Robots in the city: The future of automation

Driverless cars aren’t just the stuff of science fiction anymore; some manufacturers say autonomous vehicles are less than five years away.

Automation
During a DARPA robotics challenge event, THOR, a robot created in Penn’s GRASP Lab in collaboration with the RoMeLa lab at UCLA, drives a cart.The contest encourages the development of robots that can better interact with environments built for humans. Photo by DARPA

Driverless cars aren’t just the stuff of science fiction anymore; some manufacturers say autonomous vehicles are less than five years away.

On Dec. 2, Penn’s Institute for Urban Research (Penn IUR) and the Consortium for Technologies for Safe and Efficient Transportation (T-SET) brought together a panel of experts—a pair of city planners, an engineer, and a representative from the U.S. Department of Transportation (DOT)—to discuss the future of these robotics and their effect on cities.

“Auto manufacturers are charging full-speed ahead,” says Megan Ryerson, one of the speakers, an assistant professor in the Department of City and Regional Planning at PennDesign and in the Department of Electrical and Systems Engineering at the School of Engineering and Applied Science. “There are huge leaps happening in robotics and automation.”

Automation
During a DARPA robotics challenge event, THOR, a robot created in Penn’s GRASP Lab in collaboration with the RoMeLa lab at UCLA, drives a cart.The contest encourages the development of robots that can better interact with environments built for humans. Photo by DARPA

Some sort of automation is almost expected in today’s cars, she adds. One example is a mechanism for self–parallel parking or cruise control that changes in response to its surrounding environments.

Robotics of this type are also part of the DOT’s look at current and future transportation trends, outlined in a new report called “Beyond Traffic.”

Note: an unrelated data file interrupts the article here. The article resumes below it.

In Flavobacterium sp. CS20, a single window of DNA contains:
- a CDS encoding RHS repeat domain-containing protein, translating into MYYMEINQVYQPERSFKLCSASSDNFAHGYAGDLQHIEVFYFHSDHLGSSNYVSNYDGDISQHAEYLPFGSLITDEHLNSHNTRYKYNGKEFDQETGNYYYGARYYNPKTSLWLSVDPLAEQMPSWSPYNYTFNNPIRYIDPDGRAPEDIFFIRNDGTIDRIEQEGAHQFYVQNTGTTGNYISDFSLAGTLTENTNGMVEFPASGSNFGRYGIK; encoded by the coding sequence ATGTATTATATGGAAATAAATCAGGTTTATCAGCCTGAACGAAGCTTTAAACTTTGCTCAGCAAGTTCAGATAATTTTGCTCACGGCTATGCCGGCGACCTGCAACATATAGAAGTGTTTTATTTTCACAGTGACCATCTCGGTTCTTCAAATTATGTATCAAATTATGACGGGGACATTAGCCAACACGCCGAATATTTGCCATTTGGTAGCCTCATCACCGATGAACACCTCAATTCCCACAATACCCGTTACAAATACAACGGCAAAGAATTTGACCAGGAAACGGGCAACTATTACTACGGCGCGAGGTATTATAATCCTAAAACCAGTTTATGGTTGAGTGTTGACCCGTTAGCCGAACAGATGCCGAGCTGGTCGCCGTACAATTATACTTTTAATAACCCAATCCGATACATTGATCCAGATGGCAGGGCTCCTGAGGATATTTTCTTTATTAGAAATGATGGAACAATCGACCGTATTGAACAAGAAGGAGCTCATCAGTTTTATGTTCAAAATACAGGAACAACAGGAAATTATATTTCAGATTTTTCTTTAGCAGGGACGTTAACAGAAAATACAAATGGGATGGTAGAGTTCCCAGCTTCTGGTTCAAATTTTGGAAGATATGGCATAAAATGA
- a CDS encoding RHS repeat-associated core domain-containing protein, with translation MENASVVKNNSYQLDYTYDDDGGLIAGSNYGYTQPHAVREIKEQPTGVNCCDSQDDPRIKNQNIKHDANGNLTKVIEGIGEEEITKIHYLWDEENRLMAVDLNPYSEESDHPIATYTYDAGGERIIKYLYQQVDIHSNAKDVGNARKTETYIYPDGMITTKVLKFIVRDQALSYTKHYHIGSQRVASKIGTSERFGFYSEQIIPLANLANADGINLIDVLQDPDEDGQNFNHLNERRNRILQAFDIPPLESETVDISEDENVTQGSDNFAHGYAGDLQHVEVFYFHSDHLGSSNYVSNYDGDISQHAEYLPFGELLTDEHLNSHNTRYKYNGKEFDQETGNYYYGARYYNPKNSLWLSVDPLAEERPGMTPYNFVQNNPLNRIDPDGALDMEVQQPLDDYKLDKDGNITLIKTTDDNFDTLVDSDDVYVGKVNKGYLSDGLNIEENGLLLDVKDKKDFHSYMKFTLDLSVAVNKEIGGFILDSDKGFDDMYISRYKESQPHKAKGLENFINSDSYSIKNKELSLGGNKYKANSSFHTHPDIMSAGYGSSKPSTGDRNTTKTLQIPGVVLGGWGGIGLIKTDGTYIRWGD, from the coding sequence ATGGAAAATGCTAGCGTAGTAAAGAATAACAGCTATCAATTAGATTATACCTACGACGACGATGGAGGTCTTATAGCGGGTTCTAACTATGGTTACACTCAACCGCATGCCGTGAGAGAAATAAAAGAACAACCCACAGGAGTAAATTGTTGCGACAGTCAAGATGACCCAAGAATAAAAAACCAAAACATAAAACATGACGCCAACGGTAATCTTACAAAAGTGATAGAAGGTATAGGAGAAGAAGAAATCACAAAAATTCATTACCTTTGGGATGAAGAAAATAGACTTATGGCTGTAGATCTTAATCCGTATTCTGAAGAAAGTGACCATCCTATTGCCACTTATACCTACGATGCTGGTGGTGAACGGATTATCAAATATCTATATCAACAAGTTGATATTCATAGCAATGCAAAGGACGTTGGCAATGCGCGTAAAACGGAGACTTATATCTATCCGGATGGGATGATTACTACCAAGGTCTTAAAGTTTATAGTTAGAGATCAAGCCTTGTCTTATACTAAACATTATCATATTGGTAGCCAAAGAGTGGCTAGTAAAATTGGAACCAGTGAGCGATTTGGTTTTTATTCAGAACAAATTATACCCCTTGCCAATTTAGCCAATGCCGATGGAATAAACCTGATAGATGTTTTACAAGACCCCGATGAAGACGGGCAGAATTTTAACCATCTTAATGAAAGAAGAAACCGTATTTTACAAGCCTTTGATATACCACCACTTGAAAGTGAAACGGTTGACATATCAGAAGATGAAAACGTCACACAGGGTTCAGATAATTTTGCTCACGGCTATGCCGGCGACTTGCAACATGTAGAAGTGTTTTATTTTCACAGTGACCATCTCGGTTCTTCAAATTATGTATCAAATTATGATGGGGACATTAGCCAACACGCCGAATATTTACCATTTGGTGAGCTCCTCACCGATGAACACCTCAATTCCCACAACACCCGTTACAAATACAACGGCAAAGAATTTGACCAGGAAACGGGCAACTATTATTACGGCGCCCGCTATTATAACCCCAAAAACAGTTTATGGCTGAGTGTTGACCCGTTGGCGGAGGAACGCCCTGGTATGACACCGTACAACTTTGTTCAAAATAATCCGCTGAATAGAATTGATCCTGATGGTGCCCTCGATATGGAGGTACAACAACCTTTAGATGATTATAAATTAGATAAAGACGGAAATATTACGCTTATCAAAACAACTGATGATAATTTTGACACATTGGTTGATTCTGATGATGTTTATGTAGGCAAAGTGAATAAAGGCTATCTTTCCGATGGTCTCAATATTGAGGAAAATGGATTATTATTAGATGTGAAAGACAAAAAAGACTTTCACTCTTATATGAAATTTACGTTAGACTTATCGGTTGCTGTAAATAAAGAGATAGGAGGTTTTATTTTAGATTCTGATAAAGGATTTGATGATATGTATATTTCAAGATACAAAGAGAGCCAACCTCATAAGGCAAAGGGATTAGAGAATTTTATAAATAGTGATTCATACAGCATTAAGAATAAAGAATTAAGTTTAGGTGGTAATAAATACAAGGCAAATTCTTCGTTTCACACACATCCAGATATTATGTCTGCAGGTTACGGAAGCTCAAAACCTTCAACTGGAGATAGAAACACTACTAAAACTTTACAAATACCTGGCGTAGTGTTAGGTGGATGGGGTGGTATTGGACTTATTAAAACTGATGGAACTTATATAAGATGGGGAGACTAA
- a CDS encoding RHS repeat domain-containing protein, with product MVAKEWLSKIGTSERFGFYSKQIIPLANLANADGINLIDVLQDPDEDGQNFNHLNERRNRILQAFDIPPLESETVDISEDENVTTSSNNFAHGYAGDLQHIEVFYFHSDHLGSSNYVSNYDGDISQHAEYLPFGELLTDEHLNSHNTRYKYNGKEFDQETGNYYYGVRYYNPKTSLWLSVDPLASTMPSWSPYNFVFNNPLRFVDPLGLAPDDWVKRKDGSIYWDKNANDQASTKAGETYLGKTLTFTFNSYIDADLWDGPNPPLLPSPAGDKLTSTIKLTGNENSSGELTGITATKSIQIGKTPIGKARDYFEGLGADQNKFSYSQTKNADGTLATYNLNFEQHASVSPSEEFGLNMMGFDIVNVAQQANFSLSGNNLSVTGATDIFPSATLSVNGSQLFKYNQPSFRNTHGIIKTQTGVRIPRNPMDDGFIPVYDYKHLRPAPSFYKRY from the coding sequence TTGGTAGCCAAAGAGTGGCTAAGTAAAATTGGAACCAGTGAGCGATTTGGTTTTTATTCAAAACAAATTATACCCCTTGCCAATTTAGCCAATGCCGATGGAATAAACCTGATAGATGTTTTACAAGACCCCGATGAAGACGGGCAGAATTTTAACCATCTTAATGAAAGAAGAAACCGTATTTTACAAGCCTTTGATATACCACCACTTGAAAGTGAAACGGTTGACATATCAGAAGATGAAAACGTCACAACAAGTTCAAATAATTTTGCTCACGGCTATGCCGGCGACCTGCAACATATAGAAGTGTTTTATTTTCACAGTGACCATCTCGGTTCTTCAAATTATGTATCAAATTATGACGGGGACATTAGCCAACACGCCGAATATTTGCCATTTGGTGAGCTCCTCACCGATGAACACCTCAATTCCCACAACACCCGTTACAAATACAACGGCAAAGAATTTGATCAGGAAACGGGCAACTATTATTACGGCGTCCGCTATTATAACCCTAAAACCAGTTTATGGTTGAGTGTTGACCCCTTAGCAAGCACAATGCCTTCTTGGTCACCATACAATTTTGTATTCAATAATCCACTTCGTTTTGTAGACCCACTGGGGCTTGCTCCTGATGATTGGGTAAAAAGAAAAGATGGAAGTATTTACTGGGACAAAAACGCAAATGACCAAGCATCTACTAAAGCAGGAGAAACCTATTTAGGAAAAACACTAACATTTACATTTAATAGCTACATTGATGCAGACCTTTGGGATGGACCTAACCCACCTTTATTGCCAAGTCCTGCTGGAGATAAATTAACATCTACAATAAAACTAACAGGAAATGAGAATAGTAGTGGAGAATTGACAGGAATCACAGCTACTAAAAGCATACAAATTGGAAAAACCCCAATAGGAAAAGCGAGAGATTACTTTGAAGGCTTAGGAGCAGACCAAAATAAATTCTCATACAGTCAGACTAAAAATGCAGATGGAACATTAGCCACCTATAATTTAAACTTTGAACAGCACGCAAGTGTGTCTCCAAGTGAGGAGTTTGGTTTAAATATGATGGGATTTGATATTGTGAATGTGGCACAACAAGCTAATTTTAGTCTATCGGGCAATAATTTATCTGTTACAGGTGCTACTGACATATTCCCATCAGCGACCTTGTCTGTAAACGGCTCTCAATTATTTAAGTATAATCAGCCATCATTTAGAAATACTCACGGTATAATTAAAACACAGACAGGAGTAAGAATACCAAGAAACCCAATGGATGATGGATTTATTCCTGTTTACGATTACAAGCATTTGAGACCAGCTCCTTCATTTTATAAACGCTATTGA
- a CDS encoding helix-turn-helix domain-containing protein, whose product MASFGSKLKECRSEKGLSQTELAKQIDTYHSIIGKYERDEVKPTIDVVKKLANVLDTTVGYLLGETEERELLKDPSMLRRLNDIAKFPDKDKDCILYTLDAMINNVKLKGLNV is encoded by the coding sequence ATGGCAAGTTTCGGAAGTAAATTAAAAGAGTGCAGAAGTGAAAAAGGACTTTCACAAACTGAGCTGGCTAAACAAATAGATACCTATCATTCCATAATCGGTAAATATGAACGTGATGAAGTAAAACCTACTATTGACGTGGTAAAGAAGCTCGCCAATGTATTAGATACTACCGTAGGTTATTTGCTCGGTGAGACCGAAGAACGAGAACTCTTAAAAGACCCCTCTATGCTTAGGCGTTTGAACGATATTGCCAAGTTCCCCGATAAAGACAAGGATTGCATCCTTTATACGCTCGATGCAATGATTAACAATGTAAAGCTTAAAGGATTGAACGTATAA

“The DOT is asking several questions,” says Eugenie Birch, co-director of Penn IUR and PennDesign’s Lawrence C. Nussdorf Professor of Urban Education & Research. “Which trends are going to affect transportation, how will we match these trends, how can we move people better, and what scenarios do we need to think about?”

At the event, DOT Senior Policy Adviser Vinn White detailed some attention-grabbing statistics, such as the fact that 54 million tons of freight crosses the country each day—a number set to increase by 45 percent by 2045, when the U.S. population is expected to comprise 70 million more people.

White also noted that transportation causes 28 percent of total greenhouse gas emissions (the second biggest emitter), and safety is a huge concern, too.

“On an average day in America, 90 people die in motor vehicle crashes and more than 6,000 are injured,” according to the DOT report.

In her introduction, Birch called automation in the urban landscape one of the most important topics of the 21st century—but city planners haven’t yet figured out how to prepare for these innovations, says Erick Guerra, assistant professor in PennDesign’s Department of City and Regional Planning.

“Almost no one is addressing this,” Guerra said during the panel. “We have some big technological changes that are probably going to have large transportation impacts … but we’re not really incorporating them into our planning yet.”

Some of the technologies are close to being market-ready, including several presented by Daniel Lee, director of Penn’s General Robotics Automation, Sensing, Perception Lab and UPS Foundation Chair Professor at Penn Engineering. Even so, according to Guerra, the barriers to entry right now are too high.

“This is going to take a while to penetrate the market,” he says.

Penn IUR and T-SET will continue to investigate these issues in the context of smart cities and technological advancements. This event was made possible with support from the Office of the Provost and celebrates the Year of Discovery at Penn.

Originally published on .